BOOK OF A MUSICAL
WILL WIN:
Robert L. Freedman
SHOULD WIN:
Robert L. Freedman
Gentleman’s Guide
is clever enough in a very weak category. Woody Allen’s nomination for Bullshit Over Broadway is insane.

____________________

PLAY
WILL WIN:
All the Way
SHOULD WIN:
All the Way
The whole category is B-minus at best. The Ridiculous Joneses — sorry, The Realistic Joneses — should have been nominated instead of Act One, which was a mess. Casa Valentina and Mothers and Sons split the gay vote, which doesn’t exist.

REVIVAL OF A PLAY
WILL WIN:
Twelfth Night
SHOULD WIN:
Twelfth Night
The category, which also includes The Glass Menagerie, A Raisin in the Sun, and The Cripple of Inishmaan, could easily have been doubled with other excellent options: The Winslow Boy, Machinal, Waiting for Godot, et al.

LEADING ACTOR IN A PLAY
WILL WIN:
Bryan Cranston
SHOULD WIN:
Bryan Cranston
No one wants to hear Mark Rylance, the only credible opposition, read another crazy poem. Radcliffe, Washington, McKellan, Stewart, Quinto: all skunked.

LEADING ACTRESS IN A PLAY
WILL WIN:
Audra McDonald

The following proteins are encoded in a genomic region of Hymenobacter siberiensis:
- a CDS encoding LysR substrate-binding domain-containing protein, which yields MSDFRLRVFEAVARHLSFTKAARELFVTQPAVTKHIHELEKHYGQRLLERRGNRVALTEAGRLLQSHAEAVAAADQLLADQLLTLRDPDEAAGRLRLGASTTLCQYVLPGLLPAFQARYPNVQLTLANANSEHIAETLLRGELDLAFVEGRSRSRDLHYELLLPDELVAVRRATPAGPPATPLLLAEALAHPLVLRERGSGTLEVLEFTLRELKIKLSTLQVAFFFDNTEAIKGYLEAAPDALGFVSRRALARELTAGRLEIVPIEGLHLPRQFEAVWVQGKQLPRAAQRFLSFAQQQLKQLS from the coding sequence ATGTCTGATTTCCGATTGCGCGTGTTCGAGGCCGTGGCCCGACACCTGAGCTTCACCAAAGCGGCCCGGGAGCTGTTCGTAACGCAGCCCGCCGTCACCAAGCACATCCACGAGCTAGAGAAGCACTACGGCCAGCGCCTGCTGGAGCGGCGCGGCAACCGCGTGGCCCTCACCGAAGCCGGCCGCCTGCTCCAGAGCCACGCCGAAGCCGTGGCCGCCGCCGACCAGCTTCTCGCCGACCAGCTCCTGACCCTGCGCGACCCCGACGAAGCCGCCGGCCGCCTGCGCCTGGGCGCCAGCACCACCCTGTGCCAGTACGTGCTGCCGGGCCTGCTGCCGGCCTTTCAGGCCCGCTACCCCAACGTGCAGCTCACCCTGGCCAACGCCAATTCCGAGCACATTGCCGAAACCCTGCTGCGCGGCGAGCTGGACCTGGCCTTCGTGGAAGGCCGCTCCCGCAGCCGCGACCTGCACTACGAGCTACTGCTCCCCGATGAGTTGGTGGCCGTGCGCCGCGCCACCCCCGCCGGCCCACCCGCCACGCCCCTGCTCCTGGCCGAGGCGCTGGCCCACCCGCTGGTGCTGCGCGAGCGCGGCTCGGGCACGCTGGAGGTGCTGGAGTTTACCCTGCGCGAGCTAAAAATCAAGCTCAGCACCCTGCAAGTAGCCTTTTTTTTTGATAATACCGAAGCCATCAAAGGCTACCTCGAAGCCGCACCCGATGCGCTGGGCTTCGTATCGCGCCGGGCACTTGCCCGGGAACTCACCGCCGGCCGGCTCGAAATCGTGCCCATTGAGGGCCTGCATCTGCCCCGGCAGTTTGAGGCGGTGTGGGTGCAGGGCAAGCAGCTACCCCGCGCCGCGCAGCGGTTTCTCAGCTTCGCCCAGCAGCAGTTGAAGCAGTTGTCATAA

SHOULD WIN:
Audra McDonald
Any other year Cherry Jones or Tyne Daly would win and deserve it. But McDonald, whatever you think of the “play” she’s in, is doing something once-in-a-lifetime.

FEATURED ACTOR IN A PLAY
WILL WIN:
Reed Birney
SHOULD WIN:
Reed Birney
The three (!) Twelfth Night guys cancel out. Menagerie’s Brian J. Smith was great in the unflashiest way imaginable. Birney wore a dress; 'nuff said.

FEATURED ACTRESS IN A PLAY
WILL WIN:
Celia Keenan-Bolger
SHOULD WIN:
Celia Keenan-Bolger
Another beautiful performance in Menagerie, but this one gets recognized because the role itself is famous in a category otherwise filled with relative unknowns.

DIRECTION OF A PLAY
WILL WIN:
Tim Carroll
SHOULD WIN:
John Tiffany
It’s perhaps telling that all the nominees directed revivals. Tiffany’s Menagerie had passionate defenders and critics. Carroll’s Twelfth Night comes up the middle for the win. You could do worse.

Photo: Joan Marcus